The Ursula Blickle Foundation, which was established in 1991, promotes national and international contemporary art. Noteworthy curators as well as new discoveries are invited to realise exhibitions and projects. With the presentations and discussions to accompany the exhibitions, the foundation acts as an intermediary between the art itself and an interested public, who has free admission to all events.
The Ursula Blickle Video Archive, founded in 2007 in Vienna, is regarded as one of the most important archives of video art with a particular focus on the 1990s and 2000s. In cooperation with the Ursula Blickle Foundation and the University of Applied Arts Vienna, the Belvedere/21er Haus has now revised and extended the archive, and made it available online: www.ursulablicklevideoarchiv.com. The online offer of the Ursula Blickle Video Archive offers digitalised videos, which can be viewed any time via live stream.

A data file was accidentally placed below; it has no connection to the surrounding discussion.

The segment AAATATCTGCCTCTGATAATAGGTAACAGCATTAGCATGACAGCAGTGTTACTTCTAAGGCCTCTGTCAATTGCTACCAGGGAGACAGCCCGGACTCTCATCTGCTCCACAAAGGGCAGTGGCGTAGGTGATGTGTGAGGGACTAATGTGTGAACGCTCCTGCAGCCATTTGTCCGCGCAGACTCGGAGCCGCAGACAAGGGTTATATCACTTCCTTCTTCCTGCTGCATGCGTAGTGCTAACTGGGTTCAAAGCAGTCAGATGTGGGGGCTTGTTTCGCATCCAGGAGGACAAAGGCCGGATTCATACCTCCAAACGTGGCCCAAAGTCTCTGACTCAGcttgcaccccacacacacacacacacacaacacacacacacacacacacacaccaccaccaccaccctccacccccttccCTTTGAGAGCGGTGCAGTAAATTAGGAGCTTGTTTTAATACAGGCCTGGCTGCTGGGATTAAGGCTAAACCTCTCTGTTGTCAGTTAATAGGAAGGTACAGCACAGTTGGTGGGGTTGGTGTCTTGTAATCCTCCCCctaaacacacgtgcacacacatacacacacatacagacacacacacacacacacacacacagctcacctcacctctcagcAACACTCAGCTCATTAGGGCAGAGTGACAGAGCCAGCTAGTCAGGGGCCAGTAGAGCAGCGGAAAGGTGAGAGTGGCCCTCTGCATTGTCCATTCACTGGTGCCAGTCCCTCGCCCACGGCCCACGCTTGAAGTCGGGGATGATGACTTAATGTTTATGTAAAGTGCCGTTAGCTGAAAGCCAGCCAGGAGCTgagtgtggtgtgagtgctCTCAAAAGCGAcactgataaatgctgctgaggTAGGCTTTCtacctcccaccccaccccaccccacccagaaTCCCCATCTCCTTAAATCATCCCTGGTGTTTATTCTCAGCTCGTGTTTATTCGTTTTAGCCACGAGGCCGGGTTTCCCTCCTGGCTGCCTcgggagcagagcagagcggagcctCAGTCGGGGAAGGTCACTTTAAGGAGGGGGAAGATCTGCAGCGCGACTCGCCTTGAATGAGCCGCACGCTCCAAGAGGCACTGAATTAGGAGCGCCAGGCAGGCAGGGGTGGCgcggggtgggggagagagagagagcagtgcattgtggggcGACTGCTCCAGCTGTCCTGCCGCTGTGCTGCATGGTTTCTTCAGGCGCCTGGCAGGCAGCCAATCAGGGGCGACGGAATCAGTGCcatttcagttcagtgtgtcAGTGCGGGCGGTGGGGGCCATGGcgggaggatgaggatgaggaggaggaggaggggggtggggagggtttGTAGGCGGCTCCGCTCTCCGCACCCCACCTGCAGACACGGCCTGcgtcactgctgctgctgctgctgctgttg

The viewing stations of the cooperation partners in the Research Centre of the Belvedere and in the library of the University of Applied Arts Vienna offer direct access to approximately 2800 videos by more than 600 national and international artists. A selection of the latest works is also shown in the Blickle Kino 21er Haus cinema in Vienna.
With this offer, I wish you an interesting and exciting year and look forward to your visit.
With four exhibitions per year, the Ursula Blickle Foundation offers more than many of the exhibition halls found in mid-sized towns, not only in quantitative terms, but above all through the contemporaneity of the themes and the quality of the artistic works selected by international curators. A gallery run by the owners themselves, with all the attributes of a private enterprise which does not necessarily make it non-representative has an advantage over public institutions in that it is generally less bureaucratic and both financially and politically more autonomous, which seems to make up for the many smaller infrastructure 'shortcomings.' The gallery offers a stimulating atmosphere to all those involved artistically, a challenge too good to refuse.